In Book 2 – Gamemasters, the first section gives loads of advice, particularly for Gamemasters new to the game, on how to run Everway, adjudicate actions, and deal with things like combat and wounds and such with the low-complexity mechanics. Each of these situations is related back to the three rules mentioned previously with examples and explanations of the thought process of using each as it applies to that situation. The second chapter in this section gives advice for running an Everway session. This is something of a unique section among GM sections in rulebooks that I’ve seen in that it makes use of a lot of questions and something like follow-along instructions to teach GMs what to do in different situations using adjudication and Fortune deck pulls.
The third chapter in this section deals with building quests and realms in Everway using the Fortune deck. With example quests and realms and lots of advice on how to make them both vibrant and flavorful as part of the larger setting. The fourth chapter in the section deals with creatures, adversaries, and challenges that the characters will face. Each of these has a set of element abilities already filled out for you to use as a stat block and they are broken down into several categories.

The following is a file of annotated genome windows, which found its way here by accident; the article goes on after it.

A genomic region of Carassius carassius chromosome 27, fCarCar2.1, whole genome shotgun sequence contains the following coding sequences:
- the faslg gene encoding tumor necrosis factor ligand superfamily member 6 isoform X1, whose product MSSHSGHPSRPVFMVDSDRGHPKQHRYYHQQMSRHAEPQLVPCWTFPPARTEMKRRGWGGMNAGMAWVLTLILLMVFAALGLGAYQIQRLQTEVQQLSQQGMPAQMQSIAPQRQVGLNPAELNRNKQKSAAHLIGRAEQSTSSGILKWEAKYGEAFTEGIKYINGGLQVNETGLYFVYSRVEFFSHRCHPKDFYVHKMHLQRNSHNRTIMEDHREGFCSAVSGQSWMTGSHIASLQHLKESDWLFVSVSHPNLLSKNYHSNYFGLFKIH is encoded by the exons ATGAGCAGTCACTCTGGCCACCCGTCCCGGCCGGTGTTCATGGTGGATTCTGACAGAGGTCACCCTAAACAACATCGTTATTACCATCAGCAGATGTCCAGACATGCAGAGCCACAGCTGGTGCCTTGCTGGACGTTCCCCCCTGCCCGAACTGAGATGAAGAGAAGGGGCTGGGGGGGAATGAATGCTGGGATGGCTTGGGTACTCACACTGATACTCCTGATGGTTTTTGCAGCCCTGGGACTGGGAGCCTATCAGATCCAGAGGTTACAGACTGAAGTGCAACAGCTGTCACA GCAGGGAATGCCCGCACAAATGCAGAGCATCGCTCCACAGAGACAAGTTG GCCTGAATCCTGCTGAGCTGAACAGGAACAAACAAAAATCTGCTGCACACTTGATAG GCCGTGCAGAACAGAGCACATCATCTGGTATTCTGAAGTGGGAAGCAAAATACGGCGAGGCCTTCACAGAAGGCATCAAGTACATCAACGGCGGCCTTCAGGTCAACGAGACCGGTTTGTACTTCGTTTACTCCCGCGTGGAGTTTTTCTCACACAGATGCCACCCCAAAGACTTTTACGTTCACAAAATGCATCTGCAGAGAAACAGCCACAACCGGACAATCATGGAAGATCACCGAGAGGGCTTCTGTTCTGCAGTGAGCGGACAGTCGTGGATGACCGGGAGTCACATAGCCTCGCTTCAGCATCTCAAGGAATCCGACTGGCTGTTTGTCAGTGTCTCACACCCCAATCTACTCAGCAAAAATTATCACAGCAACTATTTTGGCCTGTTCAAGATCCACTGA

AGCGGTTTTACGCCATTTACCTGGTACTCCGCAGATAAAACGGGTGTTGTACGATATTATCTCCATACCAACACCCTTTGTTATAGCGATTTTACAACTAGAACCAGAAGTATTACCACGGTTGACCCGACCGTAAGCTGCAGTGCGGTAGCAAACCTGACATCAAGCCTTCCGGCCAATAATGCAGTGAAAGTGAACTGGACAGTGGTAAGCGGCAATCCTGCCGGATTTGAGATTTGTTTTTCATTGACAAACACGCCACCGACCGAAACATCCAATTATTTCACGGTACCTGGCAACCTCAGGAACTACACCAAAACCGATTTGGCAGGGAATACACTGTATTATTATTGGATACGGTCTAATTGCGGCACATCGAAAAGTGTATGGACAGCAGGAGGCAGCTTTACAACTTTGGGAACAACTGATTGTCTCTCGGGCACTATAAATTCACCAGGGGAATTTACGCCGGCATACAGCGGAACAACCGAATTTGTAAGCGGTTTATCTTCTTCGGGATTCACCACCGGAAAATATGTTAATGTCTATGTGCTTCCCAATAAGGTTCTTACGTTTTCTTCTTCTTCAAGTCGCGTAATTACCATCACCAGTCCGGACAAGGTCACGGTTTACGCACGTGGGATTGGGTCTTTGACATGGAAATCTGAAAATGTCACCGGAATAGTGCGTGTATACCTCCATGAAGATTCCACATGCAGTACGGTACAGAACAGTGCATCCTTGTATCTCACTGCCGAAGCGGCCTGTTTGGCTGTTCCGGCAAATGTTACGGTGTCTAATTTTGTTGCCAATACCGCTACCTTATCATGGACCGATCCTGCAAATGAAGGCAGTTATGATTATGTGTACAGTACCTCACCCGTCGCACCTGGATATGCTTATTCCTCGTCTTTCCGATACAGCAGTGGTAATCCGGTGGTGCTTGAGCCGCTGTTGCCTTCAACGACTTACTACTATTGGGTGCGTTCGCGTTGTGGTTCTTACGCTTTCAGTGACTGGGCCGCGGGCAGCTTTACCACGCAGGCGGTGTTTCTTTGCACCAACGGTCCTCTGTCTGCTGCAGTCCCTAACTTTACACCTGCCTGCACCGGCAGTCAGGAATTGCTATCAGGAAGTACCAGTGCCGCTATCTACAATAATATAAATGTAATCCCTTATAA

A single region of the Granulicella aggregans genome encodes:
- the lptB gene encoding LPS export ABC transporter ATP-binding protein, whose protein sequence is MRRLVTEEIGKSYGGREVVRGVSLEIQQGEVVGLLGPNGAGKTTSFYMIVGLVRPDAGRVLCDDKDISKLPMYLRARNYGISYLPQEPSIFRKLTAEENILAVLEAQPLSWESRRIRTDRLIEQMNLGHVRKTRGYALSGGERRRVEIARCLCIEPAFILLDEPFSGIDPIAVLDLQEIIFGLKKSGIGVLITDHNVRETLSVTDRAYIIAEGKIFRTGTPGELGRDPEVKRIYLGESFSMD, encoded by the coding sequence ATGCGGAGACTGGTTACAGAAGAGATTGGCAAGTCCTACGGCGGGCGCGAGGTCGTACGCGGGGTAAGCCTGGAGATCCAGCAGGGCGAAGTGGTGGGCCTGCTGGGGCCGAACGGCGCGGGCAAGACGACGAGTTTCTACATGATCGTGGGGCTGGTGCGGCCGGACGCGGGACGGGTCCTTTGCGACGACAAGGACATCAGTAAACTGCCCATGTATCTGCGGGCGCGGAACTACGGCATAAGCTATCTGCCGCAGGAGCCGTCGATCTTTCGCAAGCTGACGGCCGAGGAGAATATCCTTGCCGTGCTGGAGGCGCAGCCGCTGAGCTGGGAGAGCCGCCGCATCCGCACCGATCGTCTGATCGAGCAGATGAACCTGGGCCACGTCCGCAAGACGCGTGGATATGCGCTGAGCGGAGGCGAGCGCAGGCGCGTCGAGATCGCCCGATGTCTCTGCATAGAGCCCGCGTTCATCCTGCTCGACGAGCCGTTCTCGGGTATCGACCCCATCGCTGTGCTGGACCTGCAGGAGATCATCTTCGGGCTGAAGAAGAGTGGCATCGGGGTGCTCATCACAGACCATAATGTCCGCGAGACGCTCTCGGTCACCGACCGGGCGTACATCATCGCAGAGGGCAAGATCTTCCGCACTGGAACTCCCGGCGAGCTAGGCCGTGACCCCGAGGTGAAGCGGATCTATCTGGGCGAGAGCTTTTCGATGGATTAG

The second section gives four, fully-detailed quests for Gamemasters to use, along with a recommendation for the first one to play, an updated version of the original ready-to-run quest by Jonathan Tweet, Journey to Stonedeep. There are two other quests that have been updated, Thief of Storms and the Bright Fires, and a new one released with the Silver Anniversary Edition, the Soul of Winter. The endpapers in this book also contain useful information for the GMs reference.
Having not yet played the game, I don’t have much in the way of critique. The only thing that I might consider it, and even then, I hesitate, would have to do with the Deluxe Fortune deck. The core Everway book that contains the Fortune deck images along with recommended interpretations is Book 1. But it only contains the original 36 cards. With the re-release, I believe there is a plan to release a PDF containing the interpretations for the full deck (if I understand the Kickstarter rewards right), but personally, I would have included them as extra pages in section 2. Currently, the only help is in the form of several “instruction” cards included with the deck which, while helpful, are somewhat unwieldy to use at the table in my opinion.